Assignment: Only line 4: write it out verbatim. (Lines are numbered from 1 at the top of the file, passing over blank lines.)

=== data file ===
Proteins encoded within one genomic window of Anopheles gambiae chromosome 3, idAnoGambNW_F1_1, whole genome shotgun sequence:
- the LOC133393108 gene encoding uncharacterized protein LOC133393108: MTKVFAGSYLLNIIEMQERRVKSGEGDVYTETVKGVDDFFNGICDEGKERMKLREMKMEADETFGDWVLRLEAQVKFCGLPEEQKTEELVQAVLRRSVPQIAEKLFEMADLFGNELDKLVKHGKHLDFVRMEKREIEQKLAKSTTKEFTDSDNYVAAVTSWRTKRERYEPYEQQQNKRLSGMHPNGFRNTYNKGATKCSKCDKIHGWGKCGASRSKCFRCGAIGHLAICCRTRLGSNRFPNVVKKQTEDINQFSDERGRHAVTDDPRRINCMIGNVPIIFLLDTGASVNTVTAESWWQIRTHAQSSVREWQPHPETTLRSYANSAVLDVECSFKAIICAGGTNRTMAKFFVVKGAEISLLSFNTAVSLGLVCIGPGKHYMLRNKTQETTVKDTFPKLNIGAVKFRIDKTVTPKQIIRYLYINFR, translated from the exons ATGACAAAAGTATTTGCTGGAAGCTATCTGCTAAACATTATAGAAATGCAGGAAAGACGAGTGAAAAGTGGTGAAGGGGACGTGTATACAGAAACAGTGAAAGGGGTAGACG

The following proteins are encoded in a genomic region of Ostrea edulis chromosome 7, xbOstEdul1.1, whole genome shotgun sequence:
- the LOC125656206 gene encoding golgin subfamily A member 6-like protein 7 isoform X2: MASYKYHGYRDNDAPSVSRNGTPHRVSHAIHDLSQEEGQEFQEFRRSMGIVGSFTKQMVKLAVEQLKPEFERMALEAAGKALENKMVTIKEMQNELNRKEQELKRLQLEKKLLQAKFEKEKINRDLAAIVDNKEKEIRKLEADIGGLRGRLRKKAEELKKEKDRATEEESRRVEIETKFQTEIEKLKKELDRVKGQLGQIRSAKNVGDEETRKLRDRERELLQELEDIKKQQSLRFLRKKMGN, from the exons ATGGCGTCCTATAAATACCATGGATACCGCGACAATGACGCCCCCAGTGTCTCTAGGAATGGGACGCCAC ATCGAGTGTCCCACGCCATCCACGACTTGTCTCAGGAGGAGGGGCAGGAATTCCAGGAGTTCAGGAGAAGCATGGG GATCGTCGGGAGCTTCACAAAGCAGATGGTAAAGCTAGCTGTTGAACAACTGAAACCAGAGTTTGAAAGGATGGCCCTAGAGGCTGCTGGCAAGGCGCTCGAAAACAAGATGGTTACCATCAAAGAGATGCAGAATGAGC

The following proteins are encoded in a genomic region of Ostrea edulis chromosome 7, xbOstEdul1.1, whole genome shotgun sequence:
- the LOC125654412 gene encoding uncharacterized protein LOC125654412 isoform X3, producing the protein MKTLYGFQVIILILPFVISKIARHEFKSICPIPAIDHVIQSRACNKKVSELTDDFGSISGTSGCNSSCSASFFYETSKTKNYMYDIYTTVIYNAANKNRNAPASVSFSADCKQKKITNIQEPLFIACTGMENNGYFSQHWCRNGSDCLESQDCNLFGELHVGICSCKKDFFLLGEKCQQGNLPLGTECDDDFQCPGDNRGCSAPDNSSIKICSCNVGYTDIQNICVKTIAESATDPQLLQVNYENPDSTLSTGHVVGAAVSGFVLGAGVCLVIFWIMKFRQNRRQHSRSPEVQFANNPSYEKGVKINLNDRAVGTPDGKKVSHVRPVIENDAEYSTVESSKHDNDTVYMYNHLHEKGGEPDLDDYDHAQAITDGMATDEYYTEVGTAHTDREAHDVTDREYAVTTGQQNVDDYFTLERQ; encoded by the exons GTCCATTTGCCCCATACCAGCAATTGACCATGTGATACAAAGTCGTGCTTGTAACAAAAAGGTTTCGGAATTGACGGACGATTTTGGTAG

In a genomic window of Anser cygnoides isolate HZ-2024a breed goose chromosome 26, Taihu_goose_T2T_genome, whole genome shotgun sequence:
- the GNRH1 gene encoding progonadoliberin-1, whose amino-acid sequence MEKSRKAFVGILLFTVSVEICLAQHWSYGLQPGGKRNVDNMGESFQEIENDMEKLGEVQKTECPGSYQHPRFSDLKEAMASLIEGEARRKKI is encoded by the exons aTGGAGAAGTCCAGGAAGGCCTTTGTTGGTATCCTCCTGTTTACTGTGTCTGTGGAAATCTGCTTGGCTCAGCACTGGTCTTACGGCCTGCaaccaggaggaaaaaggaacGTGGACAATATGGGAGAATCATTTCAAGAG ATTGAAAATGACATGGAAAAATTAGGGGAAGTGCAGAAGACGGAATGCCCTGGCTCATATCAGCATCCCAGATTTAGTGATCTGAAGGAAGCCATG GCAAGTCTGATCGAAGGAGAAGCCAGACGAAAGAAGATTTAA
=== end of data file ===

- the LOC125656206 gene encoding golgin subfamily A member 6-like protein 7 isoform X2: MASYKYHGYRDNDAPSVSRNGTPHRVSHAIHDLSQEEGQEFQEFRRSMGIVGSFTKQMVKLAVEQLKPEFERMALEAAGKALENKMVTIKEMQNELNRKEQELKRLQLEKKLLQAKFEKEKINRDLAAIVDNKEKEIRKLEADIGGLRGRLRKKAEELKKEKDRATEEESRRVEIETKFQTEIEKLKKELDRVKGQLGQIRSAKNVGDEETRKLRDRERELLQELEDIKKQQSLRFLRKKMGN, from the exons ATGGCGTCCTATAAATACCATGGATACCGCGACAATGACGCCCCCAGTGTCTCTAGGAATGGGACGCCAC ATCGAGTGTCCCACGCCATCCACGACTTGTCTCAGGAGGAGGGGCAGGAATTCCAGGAGTTCAGGAGAAGCATGGG GATCGTCGGGAGCTTCACAAAGCAGATGGTAAAGCTAGCTGTTGAACAACTGAAACCAGAGTTTGAAAGGATGGCCCTAGAGGCTGCTGGCAAGGCGCTCGAAAACAAGATGGTTACCATCAAAGAGATGCAGAATGAGC